The biggest U.S. gasoline price surge in years is running out of steam just in time for the start of the summer driving season.Energyread more
Stocks rose on Friday, but notched weekly losses as investors worried the U.S.-China trade war is hurting economic growth.US Marketsread more
The combination of mounting recession fears, bets on a more cautious Fed and a regular uptick in market volatility could spell more losses.Marketsread more
The therapy, Zolgensma, is a one-time treatment for spinal muscular atrophy — a muscle-wasting disease and leading genetic cause of infant mortality, affecting 1 in every...Biotech and Pharmaceuticalsread more
SpaceX has raised just over $1 billion in financing since the beginning of the year.Investing in Spaceread more
An analyst for Ark Invest, which has a major investment in Tesla, says recent drastic price-target cuts by others on Wall Street are missing the big picture.Investingread more
A federal judge in California has blocked President Donald Trump from building sections of his long-sought border wall with money secured under his declaration of a national...Politicsread more
Former Foreign Minister Boris Johnson is seen as the bookmaker's favorite to succeed outgoing Prime Minister Theresa May.Europe Politicsread more
The race is underway to find a vaccine that can control African swine fever, a highly contagious and deadly viral infection ravaging China's hog population. There is currently...Agricultureread more
Apple bought Tueo Health, which was developing tech to help parents monitor asthma symptoms in children, using a mobile app and commercial breathing sensors.Technologyread more
The weather, Amazon and the sluggish economy were all cited as reasons for this season's weak retail earnings. However, another, less-talked about threat is hovering over the beleaguered sector: so-called resale sites.
This subset of e-commerce, which is aimed at consumers who interact socially to buy and sell items online, is on the rise thanks to fashion apps like Poshmark, thredUp and Tradesy. While the notion of consumers selling items online is not a new phenomenon, experts say this method of shopping is more focused, because users seek out a particular style rather than search for a specific item.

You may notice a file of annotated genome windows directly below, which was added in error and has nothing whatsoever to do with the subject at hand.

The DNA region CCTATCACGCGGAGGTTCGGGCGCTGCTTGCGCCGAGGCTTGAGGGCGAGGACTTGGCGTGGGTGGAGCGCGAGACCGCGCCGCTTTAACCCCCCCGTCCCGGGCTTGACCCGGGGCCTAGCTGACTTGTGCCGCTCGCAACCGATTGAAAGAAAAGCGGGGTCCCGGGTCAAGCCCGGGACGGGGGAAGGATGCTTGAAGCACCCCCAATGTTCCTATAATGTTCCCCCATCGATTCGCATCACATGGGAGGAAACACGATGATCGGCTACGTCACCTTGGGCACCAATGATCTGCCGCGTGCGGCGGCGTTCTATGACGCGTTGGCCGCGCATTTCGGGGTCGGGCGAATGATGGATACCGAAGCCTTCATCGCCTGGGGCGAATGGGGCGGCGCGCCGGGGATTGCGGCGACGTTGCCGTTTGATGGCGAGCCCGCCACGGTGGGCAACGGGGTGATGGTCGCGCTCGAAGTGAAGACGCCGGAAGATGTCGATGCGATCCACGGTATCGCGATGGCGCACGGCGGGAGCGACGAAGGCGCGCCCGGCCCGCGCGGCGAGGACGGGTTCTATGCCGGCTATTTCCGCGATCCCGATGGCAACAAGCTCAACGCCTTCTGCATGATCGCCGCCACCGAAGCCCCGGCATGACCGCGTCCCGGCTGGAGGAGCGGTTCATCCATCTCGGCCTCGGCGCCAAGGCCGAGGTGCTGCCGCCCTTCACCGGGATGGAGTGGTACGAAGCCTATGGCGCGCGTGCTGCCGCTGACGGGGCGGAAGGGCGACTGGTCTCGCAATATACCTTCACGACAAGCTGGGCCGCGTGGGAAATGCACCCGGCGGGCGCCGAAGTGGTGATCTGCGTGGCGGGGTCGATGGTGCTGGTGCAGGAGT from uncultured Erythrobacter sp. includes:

"It's almost like you can follow a stylist, peek into their closet and get items cheaper. It's like having a personal shopper," says Stacey Widlitz, president of SW Retail Advisors.
Katherine Power and Hillary Kerr, co-founders of Clique Media Group, told CNBC the retail landscape has shifted in profound ways. Part of the problem for traditional retailers is that they choose to go out and find the audience that will come to them based on the brand that exists. But new and more nimble online retail companies are creating products specifically catered to a group.
Power and Kerr, who operate the fashion website WhoWhatWear.com, said social media is of paramount importance in this changing retail space. As the landscape evolves, Power says we may see certain brands die off, thus creating space for new players in the marketplace.
"If you don't evolve there will be new up-and-comers who will come out and speak to that generation exactly how they want to be spoken to," Power said.
It's all part of a greater boost to online shopping because of social networks, says Poshmark founder and CEO Manish Chandra. The Poshmark app has roughly 1.5 million users, and allows shoppers to follow each other's 'closets' to buy, sell and share new and used clothing and accessories.
Chandra says people want that social experience, and brands are being slow to react—even though many retailers have aggressively pushed their own online sales.
While mobile shopping is a growing trend, it still makes up a small subset of online shopping and overall retail sales. According to Comscore data, 19 percent of total digital commerce spending is from mobile, whereas desktop shopping drives 81 percent of total digital commerce spending.
Nate Forbes, a mall developer and Managing Partner at The Forbes Company, says traditional retailers are trying to find a new normal in an increasingly mobile world.
"The whole sector is being dragged down and we're at a point in time where the consumers and the total industry is trying to figure out what the future of the mall business is," Forbes told CNBC's "Closing Bell" recently.
Forbes, however, thinks this lull will be short lived. He added that once a new normal is found, retailers will eventually see sales increases in stores. A combination of fast fashion, getting items into stores quickly from the runway, and luxury will be key drivers in getting shoppers physically into malls, he added.